Մատչելիության հղումներ

By Ruzanna Stepanian
Armenia’s largest airline, Armavia, insisted on Monday that it has avoided financial ruin despite losing a large part of its fleet this month and causing widespread safety fears among local air travelers.

The private carrier has struggled to remain afloat since one of its Airbus A320 passengers crashed off the Russian Black Sea coast in still mysterious circumstances on May 3, killing all 113 people on board. It was dealt another severe blow only two days later when another A320 belonging to Armavia burned down in a massive fire at a maintenance hangar of Brussels airport.

The two accidents left the company with only five aircraft, including three other Airbuses, at its disposal, forcing delays and cancellations of its flights to Europe, the former Soviet Union and the Middle East. But Armavia has largely restored its flight schedule since taking delivery of a nearly new Airbus A319 airliner on May 18. It is due to lease another replacement Airbus soon.

The Armavia director general, Norayr Beloyan, described the resulting financial losses as “very big” but refused to come up with any figures, saying that the company is still calculating the damage. He also claimed that the A320 crash only briefly scared Armenians away from using Armavia’s services, denying reports about a mass return of tickets in the aftermath of the worst air disaster in the country’s history.

“In my opinion, the panic lasted for only one week or ten days,” Beloyan told RFE/RL. “But after that things returned to normal. People are not scared anymore.”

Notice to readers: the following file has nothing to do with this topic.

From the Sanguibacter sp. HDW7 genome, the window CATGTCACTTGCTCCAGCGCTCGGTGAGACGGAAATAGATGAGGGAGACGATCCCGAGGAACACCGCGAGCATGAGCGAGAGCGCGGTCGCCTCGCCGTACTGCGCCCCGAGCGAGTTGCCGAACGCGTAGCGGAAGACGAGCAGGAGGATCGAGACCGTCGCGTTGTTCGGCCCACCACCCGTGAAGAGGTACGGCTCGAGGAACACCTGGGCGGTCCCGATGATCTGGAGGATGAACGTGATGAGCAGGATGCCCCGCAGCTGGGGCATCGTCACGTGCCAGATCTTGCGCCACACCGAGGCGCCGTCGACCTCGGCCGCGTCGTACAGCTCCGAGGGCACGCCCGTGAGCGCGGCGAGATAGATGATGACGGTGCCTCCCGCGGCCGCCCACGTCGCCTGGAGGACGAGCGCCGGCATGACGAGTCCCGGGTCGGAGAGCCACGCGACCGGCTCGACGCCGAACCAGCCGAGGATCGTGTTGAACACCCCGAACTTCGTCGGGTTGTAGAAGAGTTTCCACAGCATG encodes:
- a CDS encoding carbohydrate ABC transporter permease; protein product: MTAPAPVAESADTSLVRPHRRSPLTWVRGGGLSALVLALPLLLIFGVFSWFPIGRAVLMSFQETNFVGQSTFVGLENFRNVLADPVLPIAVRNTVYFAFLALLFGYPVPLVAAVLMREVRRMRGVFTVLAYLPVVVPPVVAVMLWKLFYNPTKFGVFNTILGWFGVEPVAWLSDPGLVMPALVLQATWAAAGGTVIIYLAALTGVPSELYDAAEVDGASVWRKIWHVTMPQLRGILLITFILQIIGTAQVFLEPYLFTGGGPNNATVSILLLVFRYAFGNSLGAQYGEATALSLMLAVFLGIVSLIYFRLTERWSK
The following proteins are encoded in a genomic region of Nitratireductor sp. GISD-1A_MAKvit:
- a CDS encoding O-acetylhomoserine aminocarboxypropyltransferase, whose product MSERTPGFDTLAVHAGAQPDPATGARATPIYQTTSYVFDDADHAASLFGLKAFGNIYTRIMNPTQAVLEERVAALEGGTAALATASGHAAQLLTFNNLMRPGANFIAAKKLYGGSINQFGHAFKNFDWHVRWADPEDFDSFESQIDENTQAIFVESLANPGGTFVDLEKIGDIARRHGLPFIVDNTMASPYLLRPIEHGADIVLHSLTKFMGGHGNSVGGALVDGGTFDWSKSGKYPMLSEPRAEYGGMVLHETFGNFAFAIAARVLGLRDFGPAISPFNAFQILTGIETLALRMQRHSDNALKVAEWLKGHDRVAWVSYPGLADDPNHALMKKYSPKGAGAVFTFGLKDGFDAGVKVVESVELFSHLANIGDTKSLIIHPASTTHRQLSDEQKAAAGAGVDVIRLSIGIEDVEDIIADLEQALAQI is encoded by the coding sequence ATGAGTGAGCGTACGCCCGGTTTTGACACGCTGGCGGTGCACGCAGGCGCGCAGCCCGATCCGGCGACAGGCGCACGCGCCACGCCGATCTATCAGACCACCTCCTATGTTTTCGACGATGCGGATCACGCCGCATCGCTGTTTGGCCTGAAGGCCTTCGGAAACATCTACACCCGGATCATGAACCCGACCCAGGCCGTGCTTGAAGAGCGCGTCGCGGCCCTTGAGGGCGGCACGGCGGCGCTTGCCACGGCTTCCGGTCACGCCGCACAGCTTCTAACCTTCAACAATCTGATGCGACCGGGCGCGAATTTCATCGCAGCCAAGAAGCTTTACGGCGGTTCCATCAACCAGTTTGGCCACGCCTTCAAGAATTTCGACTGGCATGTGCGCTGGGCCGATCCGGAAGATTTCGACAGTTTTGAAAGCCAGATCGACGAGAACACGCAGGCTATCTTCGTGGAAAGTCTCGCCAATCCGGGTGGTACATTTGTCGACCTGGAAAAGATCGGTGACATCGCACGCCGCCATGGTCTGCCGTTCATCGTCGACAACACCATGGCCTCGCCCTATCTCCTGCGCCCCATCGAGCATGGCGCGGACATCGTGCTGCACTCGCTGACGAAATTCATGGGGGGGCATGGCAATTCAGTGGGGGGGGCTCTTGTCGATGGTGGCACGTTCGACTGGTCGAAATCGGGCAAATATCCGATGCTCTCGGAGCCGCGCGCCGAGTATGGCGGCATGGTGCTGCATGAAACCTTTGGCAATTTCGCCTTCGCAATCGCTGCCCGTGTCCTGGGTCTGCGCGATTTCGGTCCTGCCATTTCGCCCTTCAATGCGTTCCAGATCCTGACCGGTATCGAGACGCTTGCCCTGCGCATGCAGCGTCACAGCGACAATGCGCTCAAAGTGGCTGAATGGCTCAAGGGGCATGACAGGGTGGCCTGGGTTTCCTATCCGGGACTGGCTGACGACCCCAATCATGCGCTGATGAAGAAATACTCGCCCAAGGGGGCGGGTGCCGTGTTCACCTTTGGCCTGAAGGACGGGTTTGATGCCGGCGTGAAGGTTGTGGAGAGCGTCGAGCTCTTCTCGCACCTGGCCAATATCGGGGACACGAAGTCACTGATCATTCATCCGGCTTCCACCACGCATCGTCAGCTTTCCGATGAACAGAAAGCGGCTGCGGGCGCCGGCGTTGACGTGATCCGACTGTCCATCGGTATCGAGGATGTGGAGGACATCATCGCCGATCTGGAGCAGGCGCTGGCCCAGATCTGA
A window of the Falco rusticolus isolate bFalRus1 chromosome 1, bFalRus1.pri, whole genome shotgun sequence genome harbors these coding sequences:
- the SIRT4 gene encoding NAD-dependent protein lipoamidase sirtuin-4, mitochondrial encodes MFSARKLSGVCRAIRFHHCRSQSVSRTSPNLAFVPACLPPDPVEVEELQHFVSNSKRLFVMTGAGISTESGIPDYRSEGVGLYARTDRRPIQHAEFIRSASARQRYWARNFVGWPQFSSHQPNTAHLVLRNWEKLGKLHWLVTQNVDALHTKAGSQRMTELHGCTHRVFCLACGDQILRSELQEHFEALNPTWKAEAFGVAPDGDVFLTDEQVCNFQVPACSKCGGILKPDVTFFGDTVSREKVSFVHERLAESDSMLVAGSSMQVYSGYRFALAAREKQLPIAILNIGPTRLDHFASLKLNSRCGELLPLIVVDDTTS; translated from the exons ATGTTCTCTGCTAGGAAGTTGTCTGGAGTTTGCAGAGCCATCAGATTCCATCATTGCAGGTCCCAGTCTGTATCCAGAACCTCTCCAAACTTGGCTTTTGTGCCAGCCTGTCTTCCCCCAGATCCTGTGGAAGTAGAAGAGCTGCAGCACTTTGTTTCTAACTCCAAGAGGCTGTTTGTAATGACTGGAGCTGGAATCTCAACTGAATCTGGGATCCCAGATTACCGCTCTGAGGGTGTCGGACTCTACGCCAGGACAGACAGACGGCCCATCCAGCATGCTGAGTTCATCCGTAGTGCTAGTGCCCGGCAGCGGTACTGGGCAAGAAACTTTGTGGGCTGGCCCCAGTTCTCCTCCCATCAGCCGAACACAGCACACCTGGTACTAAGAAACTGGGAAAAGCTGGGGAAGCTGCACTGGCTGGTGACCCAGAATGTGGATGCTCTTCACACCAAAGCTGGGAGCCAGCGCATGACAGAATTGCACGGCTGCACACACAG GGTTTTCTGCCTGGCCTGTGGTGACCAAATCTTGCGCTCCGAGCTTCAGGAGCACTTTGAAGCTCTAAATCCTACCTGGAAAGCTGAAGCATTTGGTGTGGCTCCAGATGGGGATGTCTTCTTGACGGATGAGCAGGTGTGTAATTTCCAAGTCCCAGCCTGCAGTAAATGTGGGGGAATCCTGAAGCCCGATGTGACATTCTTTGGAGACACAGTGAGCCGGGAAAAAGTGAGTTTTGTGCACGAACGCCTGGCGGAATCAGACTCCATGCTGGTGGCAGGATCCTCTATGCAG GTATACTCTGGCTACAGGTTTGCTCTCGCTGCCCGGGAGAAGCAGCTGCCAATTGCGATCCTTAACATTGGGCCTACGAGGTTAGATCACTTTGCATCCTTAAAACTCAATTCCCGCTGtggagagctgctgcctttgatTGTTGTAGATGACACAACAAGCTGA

Some travel agents in Yerevan agreed with this assertion. “Some [Armavia ticket buyers] ask us jokingly, ‘Do you know if this plane is going to crash?’” said one of them. “But if flying on Armavia planes is convenient for their travel plans, they don’t care.”

However, the manager of another air ticketing office claimed the opposite, saying that the number of Armavia passengers is still far below the pre-crash levels. “Many people refuse to take Armavia flights,” she told RFE/RL. “If they have an option to fly to the same place on another airline, even if that means taking an extra connecting flight, they prefer that.”

She added that the Armavia crash also had a negative impact on overall air travel from Armenia. “The number of people buying plane tickers has fallen. People wonder what kind of aircraft flies to their desired destination and how safe it is. They even ask about the date of its production and technical condition.”

“People are scared,” agreed another travel agent.
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